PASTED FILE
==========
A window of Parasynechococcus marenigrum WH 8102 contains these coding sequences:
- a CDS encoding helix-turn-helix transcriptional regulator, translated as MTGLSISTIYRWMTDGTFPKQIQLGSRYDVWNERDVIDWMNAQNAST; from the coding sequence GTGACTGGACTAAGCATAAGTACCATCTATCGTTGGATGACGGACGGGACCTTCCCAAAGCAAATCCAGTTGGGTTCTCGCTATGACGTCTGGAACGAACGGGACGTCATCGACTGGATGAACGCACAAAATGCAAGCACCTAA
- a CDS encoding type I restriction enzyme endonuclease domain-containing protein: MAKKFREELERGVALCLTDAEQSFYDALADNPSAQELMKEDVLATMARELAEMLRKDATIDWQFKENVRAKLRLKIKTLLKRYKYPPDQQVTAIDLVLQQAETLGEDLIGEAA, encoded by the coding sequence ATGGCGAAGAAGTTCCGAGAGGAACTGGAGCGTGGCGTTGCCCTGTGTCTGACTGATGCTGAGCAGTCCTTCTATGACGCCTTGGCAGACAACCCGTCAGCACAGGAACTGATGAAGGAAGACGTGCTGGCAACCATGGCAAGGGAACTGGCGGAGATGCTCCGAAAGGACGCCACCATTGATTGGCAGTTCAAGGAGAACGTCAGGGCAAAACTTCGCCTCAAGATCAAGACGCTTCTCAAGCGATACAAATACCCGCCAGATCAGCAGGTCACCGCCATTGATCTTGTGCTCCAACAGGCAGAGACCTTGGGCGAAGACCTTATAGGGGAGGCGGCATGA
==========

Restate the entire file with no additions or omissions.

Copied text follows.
A window of Parasynechococcus marenigrum WH 8102 contains these coding sequences:
- a CDS encoding helix-turn-helix transcriptional regulator, translated as MTGLSISTIYRWMTDGTFPKQIQLGSRYDVWNERDVIDWMNAQNAST; from the coding sequence GTGACTGGACTAAGCATAAGTACCATCTATCGTTGGATGACGGACGGGACCTTCCCAAAGCAAATCCAGTTGGGTTCTCGCTATGACGTCTGGAACGAACGGGACGTCATCGACTGGATGAACGCACAAAATGCAAGCACCTAA
- a CDS encoding type I restriction enzyme endonuclease domain-containing protein: MAKKFREELERGVALCLTDAEQSFYDALADNPSAQELMKEDVLATMARELAEMLRKDATIDWQFKENVRAKLRLKIKTLLKRYKYPPDQQVTAIDLVLQQAETLGEDLIGEAA, encoded by the coding sequence ATGGCGAAGAAGTTCCGAGAGGAACTGGAGCGTGGCGTTGCCCTGTGTCTGACTGATGCTGAGCAGTCCTTCTATGACGCCTTGGCAGACAACCCGTCAGCACAGGAACTGATGAAGGAAGACGTGCTGGCAACCATGGCAAGGGAACTGGCGGAGATGCTCCGAAAGGACGCCACCATTGATTGGCAGTTCAAGGAGAACGTCAGGGCAAAACTTCGCCTCAAGATCAAGACGCTTCTCAAGCGATACAAATACCCGCCAGATCAGCAGGTCACCGCCATTGATCTTGTGCTCCAACAGGCAGAGACCTTGGGCGAAGACCTTATAGGGGAGGCGGCATGA